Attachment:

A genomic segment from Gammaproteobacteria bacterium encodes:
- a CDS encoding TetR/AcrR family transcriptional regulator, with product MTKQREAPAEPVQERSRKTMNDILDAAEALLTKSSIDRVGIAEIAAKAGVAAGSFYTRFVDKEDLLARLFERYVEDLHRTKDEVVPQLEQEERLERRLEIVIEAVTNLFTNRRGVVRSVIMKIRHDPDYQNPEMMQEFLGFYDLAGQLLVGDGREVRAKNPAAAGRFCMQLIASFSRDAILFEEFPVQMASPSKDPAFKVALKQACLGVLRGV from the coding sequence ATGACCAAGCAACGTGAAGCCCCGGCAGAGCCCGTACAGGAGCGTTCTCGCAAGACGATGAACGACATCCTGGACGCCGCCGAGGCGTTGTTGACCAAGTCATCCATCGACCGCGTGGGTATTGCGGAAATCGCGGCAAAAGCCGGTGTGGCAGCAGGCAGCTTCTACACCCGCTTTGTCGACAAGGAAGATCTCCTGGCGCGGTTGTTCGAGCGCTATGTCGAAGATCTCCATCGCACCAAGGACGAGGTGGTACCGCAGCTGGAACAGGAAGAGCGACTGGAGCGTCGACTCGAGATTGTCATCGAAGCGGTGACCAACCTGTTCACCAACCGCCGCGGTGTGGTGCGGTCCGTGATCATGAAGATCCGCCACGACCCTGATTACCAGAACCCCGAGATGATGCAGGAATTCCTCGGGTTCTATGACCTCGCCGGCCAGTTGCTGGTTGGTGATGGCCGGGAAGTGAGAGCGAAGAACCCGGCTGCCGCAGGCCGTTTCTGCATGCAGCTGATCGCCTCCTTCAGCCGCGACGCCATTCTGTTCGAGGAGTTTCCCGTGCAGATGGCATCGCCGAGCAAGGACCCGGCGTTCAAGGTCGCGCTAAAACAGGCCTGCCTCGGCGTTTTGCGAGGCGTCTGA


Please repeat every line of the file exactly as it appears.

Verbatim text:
A genomic segment from Gammaproteobacteria bacterium encodes:
- a CDS encoding TetR/AcrR family transcriptional regulator, with product MTKQREAPAEPVQERSRKTMNDILDAAEALLTKSSIDRVGIAEIAAKAGVAAGSFYTRFVDKEDLLARLFERYVEDLHRTKDEVVPQLEQEERLERRLEIVIEAVTNLFTNRRGVVRSVIMKIRHDPDYQNPEMMQEFLGFYDLAGQLLVGDGREVRAKNPAAAGRFCMQLIASFSRDAILFEEFPVQMASPSKDPAFKVALKQACLGVLRGV from the coding sequence ATGACCAAGCAACGTGAAGCCCCGGCAGAGCCCGTACAGGAGCGTTCTCGCAAGACGATGAACGACATCCTGGACGCCGCCGAGGCGTTGTTGACCAAGTCATCCATCGACCGCGTGGGTATTGCGGAAATCGCGGCAAAAGCCGGTGTGGCAGCAGGCAGCTTCTACACCCGCTTTGTCGACAAGGAAGATCTCCTGGCGCGGTTGTTCGAGCGCTATGTCGAAGATCTCCATCGCACCAAGGACGAGGTGGTACCGCAGCTGGAACAGGAAGAGCGACTGGAGCGTCGACTCGAGATTGTCATCGAAGCGGTGACCAACCTGTTCACCAACCGCCGCGGTGTGGTGCGGTCCGTGATCATGAAGATCCGCCACGACCCTGATTACCAGAACCCCGAGATGATGCAGGAATTCCTCGGGTTCTATGACCTCGCCGGCCAGTTGCTGGTTGGTGATGGCCGGGAAGTGAGAGCGAAGAACCCGGCTGCCGCAGGCCGTTTCTGCATGCAGCTGATCGCCTCCTTCAGCCGCGACGCCATTCTGTTCGAGGAGTTTCCCGTGCAGATGGCATCGCCGAGCAAGGACCCGGCGTTCAAGGTCGCGCTAAAACAGGCCTGCCTCGGCGTTTTGCGAGGCGTCTGA